NHS Digital Data Release Register - reformatted
British Thoracic Society projects
6 data files in total were disseminated unsafely (information about files used safely is missing for TRE/"system access" projects).
BTS National Adult Community Acquired Pneumonia Audit 2018-19 — DARS-NIC-219944-G9X4V
Opt outs honoured: Yes - patient objections upheld, Anonymised - ICO Code Compliant, Yes (Section 251 NHS Act 2006)
Legal basis: Health and Social Care Act 2012 – s261(1) and s261(2)(b)(ii), Health and Social Care Act 2012 s261(1) and s261(2)(b)(ii), Health and Social Care Act 2012 s261(2)(b)(ii)
Purposes: No (Society)
Sensitive: Sensitive, and Non Sensitive, and Non-Sensitive
When:DSA runs 2020-03-01 — 2023-02-28 2020.05 — 2020.05.
Access method: One-Off
Data-controller type: BRITISH THORACIC SOCIETY
Sublicensing allowed: No
- Civil Registration - Deaths
- Hospital Episode Statistics Critical Care
- Hospital Episode Statistics Admitted Patient Care
- Civil Registration (Deaths) - Secondary Care Cut
- Civil Registrations of Death - Secondary Care Cut
- Hospital Episode Statistics Admitted Patient Care (HES APC)
- Hospital Episode Statistics Critical Care (HES Critical Care)
The British Thoracic Society (BTS) requires Hospital Episode Statistics (HES) and Civil Registration Mortality data held by NHS Digital to link with data collected by the BTS Adult Community Acquired Pneumonia (CAP) Audit 2018/19 to enable a more accurate analysis of a wider range of important outcome measures including mortality after discharge and readmission rates. The additional data will also allow further review on the presence of one or more additional conditions, whilst considering their current social class and living conditions, as these are known factors in increased risk of developing CAP.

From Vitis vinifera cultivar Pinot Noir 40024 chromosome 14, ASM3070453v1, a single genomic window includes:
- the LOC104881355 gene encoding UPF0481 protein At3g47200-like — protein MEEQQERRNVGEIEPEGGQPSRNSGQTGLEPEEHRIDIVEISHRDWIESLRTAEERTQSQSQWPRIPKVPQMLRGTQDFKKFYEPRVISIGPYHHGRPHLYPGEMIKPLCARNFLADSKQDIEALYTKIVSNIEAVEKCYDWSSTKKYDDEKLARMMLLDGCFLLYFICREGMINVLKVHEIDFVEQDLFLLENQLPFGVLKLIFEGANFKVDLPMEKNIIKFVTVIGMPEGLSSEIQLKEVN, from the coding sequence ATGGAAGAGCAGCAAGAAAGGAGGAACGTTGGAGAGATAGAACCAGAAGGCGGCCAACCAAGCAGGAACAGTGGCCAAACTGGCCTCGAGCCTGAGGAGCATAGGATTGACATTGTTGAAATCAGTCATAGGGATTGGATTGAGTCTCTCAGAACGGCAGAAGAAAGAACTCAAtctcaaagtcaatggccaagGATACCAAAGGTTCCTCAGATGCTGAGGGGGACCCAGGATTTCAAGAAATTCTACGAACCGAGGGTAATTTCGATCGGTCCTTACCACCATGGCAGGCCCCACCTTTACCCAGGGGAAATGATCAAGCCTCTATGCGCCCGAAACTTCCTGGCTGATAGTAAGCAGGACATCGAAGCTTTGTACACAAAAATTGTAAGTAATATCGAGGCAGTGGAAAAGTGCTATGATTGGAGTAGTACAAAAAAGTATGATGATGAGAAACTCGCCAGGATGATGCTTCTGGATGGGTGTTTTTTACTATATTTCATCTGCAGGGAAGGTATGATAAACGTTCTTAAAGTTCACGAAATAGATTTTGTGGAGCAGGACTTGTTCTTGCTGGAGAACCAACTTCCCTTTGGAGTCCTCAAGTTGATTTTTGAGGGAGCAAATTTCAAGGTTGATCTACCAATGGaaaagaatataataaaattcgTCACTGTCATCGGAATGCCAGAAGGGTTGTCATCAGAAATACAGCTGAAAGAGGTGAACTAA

The burden of Community Acquired Pneumonia (CAP) in the UK remains high. In 2012, 345 people for every 100,000 had one or more episodes of pneumonia. It remains a leading cause of mortality in England and Wales with over 27,000 deaths attributed to pneumonia in 2016. Pneumonia is responsible for more hospital admissions and bed days than any other lung disease in the UK, and results in 29,000 deaths per annum (5–15% of patients hospitalised with CAP will die within 30 days of admission). The 2018/19 CAP audit is the sixth national CAP audit since 2009 and provides data on the treatment of patients hospitalised with CAP from over 120 participating hospital sites across the UK. The audit monitors performance of process of care measures against the BTS Guidelines for the management of patients with CAP 2009. Data from previous BTS CAP audits have shown a decreasing trend in mortality from CAP associated with improved processes of care.
Evidence from GP databases suggests a nine-fold variation in mortality of adults from pneumonia across the UK. Previous BTS CAP audits have not assessed variation between sites. In contrast, recent national UK audits in both lung cancer and Chronic Obstructive Pulmonary Disease (COPD) have compared performance between sites to assess for variation in care and outcomes.
The BTS is requesting pseudonymised HES APC, CC and mortality data to be disseminated to the University of Nottingham where it will be combined, using a common pseudonymous patient ID, with a copy of the 2018/19 CAP audit data supplied to the University of Nottingham by Westcliff Solutions Limited. This will be used to assess variation in healthcare and outcomes of patients hospitalised with CAP across the UK and, where possible, identify potential targets for improved patient care in the future.
Once the analysis has been conducted, this will be sent back to the BTS, this is to allow BTS to assess variation in healthcare and outcomes of patients hospitalised with CAP across the UK and, where possible, identify potential targets for improved patient care in the future.
The BTS CAP audit dataset is uniquely rich in treatment and process of care measures on an individual case basis. However, it lacks key demographic indicators and detailed information on outcome measures. Detailed demographic information is necessary for robust case-mix adjustment. Accurate information on outcome measures, including mortality, periods of augmented care and readmission data are required to fully assess geographical variation. The HES datasets provide this information and additional mortality data will provide complete and reliable 30-day mortality data.
The data can be lawfully processed under the GDPR in accordance with the following Articles: